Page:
Wednesday, November 26, 2014

Eleventh Post-November 26, 2014 (A Midsummer Night's Dream)


Connect A Midsummer Night’s Dream to fairytales.
In Midsummer, we have four lovers, Hermia, Helena, Demetrius, and Lysander. We also have the king and Queen of the Fairies, Oberon and Titania. In a way, Puck, a fairy who works for Oberon, is a villain, but she is misunderstood. Oberon tells her to put the love juice in the eyes of the man wearing Athenian clothing, but they are in Athens. Everyone is wearing Athenian clothing. Needless to say, she anoints the eyes of the wrong man.  A huge conflict brews because of this misunderstanding.  Fear not, because an antidote later remedies the situation and everyone loves the right people in the end.
 This is similar to a fairytale, because it contains true love, misunderstandings, and comedy. There are many interwoven plots, motifs, and so many symbols.  Each character is essential to driving the story along. The falcon scene in the play is when Puck mistaking Lysander for Demetrius anoints his eyes with the love potion. It might seem like a small and insignificant scene, but it sets everything askew, and the rest of the play is spent trying to remedy that mistake. There are many comedic elements in this play, including the subplot thread involving the laborers. They want to perform a play for the Duke of Athens’ wedding, but they too get wrapped into the magic and mayhem of the fairies. Magic is used several times in the play, to enchant flowers, remedy wrongs, control people, and to become invisible. There are many spells sung throughout the performance, mostly when the flowers are used. Singing adds another layer of magic and amazement to the show. When characters sing, you know something important is happening.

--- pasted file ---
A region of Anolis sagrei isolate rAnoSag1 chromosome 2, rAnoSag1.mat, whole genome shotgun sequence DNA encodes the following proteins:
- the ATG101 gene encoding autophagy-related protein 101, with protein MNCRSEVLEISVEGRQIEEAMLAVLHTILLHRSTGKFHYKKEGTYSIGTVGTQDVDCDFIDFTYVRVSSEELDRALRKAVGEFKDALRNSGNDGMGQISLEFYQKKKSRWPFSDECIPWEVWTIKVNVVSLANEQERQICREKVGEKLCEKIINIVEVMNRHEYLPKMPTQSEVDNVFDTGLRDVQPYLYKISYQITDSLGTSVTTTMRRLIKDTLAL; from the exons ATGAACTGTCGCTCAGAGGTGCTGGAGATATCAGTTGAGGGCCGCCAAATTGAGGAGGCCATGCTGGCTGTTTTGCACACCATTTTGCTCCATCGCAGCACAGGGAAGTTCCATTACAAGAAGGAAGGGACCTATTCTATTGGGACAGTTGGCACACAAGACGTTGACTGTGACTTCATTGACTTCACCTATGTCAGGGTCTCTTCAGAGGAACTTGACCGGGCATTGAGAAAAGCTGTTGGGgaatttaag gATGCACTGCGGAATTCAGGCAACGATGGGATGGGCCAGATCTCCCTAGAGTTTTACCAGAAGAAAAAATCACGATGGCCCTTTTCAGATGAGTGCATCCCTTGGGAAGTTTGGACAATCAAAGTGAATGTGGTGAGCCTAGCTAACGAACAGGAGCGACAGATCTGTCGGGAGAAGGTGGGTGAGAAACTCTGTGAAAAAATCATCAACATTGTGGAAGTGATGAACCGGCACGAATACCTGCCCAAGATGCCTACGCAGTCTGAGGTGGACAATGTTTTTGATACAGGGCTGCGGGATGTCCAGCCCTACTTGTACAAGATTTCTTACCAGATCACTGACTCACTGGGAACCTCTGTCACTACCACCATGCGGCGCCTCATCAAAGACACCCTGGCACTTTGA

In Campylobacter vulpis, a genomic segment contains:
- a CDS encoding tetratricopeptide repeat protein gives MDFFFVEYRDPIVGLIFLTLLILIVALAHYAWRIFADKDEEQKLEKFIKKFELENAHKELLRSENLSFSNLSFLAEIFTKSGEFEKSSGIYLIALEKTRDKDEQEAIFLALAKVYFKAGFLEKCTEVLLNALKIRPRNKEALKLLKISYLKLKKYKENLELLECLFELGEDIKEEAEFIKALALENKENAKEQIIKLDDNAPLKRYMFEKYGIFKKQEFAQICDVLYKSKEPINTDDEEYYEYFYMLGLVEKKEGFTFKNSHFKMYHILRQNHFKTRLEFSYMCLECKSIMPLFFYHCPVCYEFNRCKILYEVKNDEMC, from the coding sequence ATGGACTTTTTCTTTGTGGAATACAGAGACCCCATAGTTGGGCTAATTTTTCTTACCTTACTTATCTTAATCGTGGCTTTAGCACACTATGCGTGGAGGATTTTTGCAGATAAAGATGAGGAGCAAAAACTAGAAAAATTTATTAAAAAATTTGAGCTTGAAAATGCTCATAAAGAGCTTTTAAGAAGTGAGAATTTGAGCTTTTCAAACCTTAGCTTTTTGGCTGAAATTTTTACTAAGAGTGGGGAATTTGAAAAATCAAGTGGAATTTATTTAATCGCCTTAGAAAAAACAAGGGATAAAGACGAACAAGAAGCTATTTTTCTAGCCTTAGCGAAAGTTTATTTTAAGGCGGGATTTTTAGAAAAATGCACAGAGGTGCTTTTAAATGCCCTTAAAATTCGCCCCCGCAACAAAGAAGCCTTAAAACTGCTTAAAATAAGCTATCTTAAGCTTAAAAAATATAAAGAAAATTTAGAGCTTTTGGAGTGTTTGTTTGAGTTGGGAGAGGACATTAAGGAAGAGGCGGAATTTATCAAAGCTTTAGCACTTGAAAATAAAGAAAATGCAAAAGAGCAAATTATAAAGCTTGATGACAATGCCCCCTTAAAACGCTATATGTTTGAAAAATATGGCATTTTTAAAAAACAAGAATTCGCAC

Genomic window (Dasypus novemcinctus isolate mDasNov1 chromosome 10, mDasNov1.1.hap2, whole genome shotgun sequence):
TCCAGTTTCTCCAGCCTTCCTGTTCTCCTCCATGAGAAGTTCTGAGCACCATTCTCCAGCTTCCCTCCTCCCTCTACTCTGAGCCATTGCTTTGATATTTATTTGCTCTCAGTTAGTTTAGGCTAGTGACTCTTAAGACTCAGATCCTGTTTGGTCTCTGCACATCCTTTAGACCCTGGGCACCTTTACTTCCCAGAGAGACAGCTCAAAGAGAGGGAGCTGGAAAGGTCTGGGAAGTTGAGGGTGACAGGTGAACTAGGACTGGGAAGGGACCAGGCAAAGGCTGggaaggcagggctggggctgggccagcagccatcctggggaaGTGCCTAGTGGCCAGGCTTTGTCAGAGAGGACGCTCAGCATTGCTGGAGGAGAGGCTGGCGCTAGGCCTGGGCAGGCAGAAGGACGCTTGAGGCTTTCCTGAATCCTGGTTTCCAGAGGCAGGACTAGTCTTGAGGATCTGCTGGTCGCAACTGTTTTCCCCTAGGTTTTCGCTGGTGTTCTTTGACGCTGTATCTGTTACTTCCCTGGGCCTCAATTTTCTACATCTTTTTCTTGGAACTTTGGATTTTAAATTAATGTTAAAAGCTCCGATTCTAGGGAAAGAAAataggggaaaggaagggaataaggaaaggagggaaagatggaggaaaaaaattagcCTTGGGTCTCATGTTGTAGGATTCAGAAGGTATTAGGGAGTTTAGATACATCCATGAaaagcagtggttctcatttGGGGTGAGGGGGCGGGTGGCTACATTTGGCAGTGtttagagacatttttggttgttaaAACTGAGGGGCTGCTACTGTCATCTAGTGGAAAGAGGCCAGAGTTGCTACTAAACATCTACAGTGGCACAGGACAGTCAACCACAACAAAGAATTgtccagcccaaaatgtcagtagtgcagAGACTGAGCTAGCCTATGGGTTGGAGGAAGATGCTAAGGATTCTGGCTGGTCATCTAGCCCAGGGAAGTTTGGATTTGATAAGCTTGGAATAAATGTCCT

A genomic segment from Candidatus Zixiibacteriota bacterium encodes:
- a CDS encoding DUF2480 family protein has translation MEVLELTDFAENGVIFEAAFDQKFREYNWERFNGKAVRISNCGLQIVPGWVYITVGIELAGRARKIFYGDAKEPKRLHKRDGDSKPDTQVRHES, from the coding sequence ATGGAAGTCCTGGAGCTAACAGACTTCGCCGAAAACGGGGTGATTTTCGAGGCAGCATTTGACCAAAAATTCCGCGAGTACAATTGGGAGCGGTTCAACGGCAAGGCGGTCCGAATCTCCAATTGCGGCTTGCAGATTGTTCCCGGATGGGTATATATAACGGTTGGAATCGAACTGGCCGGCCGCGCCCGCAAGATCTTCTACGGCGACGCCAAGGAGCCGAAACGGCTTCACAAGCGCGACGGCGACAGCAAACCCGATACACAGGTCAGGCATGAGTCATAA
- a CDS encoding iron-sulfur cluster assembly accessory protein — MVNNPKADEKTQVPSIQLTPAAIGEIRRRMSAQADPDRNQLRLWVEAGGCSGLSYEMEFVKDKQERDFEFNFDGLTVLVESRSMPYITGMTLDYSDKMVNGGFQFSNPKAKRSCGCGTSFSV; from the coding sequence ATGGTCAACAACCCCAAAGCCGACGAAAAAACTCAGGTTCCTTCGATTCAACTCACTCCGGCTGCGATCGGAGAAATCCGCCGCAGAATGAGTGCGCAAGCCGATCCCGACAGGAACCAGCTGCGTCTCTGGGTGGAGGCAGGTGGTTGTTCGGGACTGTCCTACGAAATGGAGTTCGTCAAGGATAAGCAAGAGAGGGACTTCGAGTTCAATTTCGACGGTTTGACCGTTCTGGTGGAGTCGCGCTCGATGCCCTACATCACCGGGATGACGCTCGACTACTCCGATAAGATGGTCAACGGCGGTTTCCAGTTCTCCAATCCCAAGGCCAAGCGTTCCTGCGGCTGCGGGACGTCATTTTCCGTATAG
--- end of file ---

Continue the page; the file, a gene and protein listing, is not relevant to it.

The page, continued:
This play was an amazing experience to be a part of. I am so proud to be included in such a talented group of cast and crew. It was a magical, glitter-filled few months. 

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